News of the death of 25 coal miners in West Virginia is a disaster and a human tragedy, and before going on to any policy points, it is worth pausing to reflect on the lives lost.
But if the past is any guide, the mine disaster will also become an argument about the problems of capitalism. Expect to hear about how callous and greedy owners of coal mines put their own profits ahead of the safety of workers.
The particulars of the owner and the mine in this case will no doubt be examined exhaustively, and you can also expect to hear calls for more and better regulation of mine safety.
But there are a few points that may be less obvious but are nonetheless worth mentioning. The first is that, as this New York Sun editorial written after the rescue of nine miners from a Pennsylvania coal mine pointed out, environmentalists help make coal mining more dangerous by objecting to safer but more unsightly strip mines, thus forcing the coal miners underground. The Sun editorial quoted from a Congressional hearing at which a senior legislative counsel of the Earthjustice Legal Defense Fund, Joan Mulhern, fretted in her testimony about the damage that surface coal mining would do to "forest birds" and "aquatic life." She suggested an alternative: "underground mines generate much less waste rock and dirt than surface mines." The well being of the forest birds and aquatic life isn't much comfort at this point to the families of the 25 dead coal miners.
The second point is that coal mining is a heavily regulated industry, both at the state and federal levels. According to the West Virginia state budget (pdf), the state is spending $14 million in 2010 on its Office of Miners' Health, Safety, and Training, which has 138 full-time employees. That's up from $12 million in 2009, and it doesn't include additional spending on the state's Coal Mine Safety and Technical Review Committee and the state's Board of Coal Mine Health and Safety.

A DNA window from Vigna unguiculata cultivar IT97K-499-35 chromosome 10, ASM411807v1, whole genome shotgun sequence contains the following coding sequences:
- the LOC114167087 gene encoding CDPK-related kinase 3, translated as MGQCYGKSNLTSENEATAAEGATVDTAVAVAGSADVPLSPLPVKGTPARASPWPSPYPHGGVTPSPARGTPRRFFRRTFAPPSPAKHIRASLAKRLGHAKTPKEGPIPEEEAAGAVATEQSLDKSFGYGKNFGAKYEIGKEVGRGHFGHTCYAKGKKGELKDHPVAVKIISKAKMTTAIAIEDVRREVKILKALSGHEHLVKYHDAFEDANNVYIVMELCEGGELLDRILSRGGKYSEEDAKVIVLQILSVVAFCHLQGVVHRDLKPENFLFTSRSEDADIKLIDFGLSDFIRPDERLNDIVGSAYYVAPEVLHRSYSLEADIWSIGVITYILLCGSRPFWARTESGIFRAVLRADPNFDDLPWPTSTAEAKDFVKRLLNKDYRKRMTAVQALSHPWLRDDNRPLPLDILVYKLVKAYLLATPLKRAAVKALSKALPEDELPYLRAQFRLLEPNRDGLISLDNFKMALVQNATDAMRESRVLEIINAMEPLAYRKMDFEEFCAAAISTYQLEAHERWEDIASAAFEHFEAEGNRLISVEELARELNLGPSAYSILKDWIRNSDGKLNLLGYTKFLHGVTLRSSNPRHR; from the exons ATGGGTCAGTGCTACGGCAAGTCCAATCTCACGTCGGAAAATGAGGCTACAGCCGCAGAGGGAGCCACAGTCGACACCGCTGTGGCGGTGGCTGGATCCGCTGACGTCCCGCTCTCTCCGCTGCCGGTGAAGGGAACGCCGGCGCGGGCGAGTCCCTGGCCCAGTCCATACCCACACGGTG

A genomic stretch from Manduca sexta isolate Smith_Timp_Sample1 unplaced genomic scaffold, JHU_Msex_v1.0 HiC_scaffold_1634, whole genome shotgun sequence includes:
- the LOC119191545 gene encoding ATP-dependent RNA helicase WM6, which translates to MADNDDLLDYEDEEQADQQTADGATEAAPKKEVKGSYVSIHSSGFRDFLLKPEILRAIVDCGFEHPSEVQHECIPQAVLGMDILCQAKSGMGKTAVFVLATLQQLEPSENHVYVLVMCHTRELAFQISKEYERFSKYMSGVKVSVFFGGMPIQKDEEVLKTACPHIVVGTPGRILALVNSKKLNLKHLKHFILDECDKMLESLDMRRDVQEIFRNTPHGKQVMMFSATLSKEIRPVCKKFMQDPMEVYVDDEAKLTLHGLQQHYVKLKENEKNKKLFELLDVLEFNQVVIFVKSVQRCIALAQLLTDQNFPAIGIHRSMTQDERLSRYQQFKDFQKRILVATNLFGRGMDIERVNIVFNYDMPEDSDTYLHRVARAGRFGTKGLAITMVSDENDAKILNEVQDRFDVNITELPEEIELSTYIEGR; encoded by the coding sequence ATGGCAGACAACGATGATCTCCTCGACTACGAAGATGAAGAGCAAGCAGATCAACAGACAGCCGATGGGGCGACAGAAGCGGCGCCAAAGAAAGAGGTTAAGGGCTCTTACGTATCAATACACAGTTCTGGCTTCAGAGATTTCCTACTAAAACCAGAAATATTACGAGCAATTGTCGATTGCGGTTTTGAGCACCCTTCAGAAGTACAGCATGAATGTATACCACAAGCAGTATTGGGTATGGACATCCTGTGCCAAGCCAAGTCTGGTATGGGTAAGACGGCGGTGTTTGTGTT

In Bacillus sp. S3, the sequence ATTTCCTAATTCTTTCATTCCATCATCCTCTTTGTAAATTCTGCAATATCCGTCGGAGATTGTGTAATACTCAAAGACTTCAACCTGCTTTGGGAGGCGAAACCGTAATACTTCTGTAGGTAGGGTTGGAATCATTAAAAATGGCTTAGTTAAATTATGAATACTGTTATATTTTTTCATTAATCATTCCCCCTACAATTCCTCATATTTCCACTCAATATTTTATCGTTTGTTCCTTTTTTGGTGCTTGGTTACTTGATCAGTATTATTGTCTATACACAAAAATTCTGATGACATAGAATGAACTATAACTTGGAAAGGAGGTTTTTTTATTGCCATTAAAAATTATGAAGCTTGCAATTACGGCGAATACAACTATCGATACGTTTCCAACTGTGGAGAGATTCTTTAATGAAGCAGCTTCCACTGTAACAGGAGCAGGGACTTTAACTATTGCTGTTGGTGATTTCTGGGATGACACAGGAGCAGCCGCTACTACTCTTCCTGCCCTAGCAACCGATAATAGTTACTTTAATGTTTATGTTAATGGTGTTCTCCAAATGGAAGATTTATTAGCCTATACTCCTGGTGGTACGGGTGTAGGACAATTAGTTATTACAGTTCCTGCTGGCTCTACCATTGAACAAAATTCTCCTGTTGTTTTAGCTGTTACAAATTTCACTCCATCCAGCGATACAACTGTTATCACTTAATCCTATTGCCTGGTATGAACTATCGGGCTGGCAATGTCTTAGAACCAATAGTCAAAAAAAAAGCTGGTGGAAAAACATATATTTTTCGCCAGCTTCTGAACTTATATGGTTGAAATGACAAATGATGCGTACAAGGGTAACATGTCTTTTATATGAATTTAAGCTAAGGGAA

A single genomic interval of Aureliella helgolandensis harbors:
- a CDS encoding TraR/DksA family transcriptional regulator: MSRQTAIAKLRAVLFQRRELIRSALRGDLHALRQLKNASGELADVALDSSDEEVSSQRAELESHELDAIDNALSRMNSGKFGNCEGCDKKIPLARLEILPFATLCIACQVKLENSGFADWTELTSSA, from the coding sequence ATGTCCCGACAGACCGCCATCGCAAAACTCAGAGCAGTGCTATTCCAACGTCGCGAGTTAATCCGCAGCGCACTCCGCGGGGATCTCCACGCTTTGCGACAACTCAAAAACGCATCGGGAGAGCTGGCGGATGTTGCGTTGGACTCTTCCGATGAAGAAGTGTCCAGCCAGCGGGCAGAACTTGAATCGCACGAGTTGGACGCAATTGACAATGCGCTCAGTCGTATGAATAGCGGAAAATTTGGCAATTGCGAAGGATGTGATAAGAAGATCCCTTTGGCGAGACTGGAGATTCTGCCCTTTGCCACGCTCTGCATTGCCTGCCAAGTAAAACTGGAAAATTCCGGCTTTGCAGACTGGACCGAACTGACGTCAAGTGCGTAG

At the federal level, according to the Department of Labor's detailed budget data on the federal Mine Safety and Health Administration (pdf), funding for Coal Mine Safety and Health soared to $154 million in 2009 from $115 million in 2005, representing an increase to 1,186 full time federal coal mine safety personnel from 1,043.
In other words, just as 39,000 American financial regulators failed to prevent a financial crisis, more than 1,000 coal mine safety officials failed to prevent a 25-death coal mine disaster. The dominant narrative in each case tends to be a failure of capitalism rather than a failure of regulation, or of the assumptions that underly the regulatory effort. What gets the public attention, of course, are the disasters, rather than all those times the coal miners safely make it out of the mine.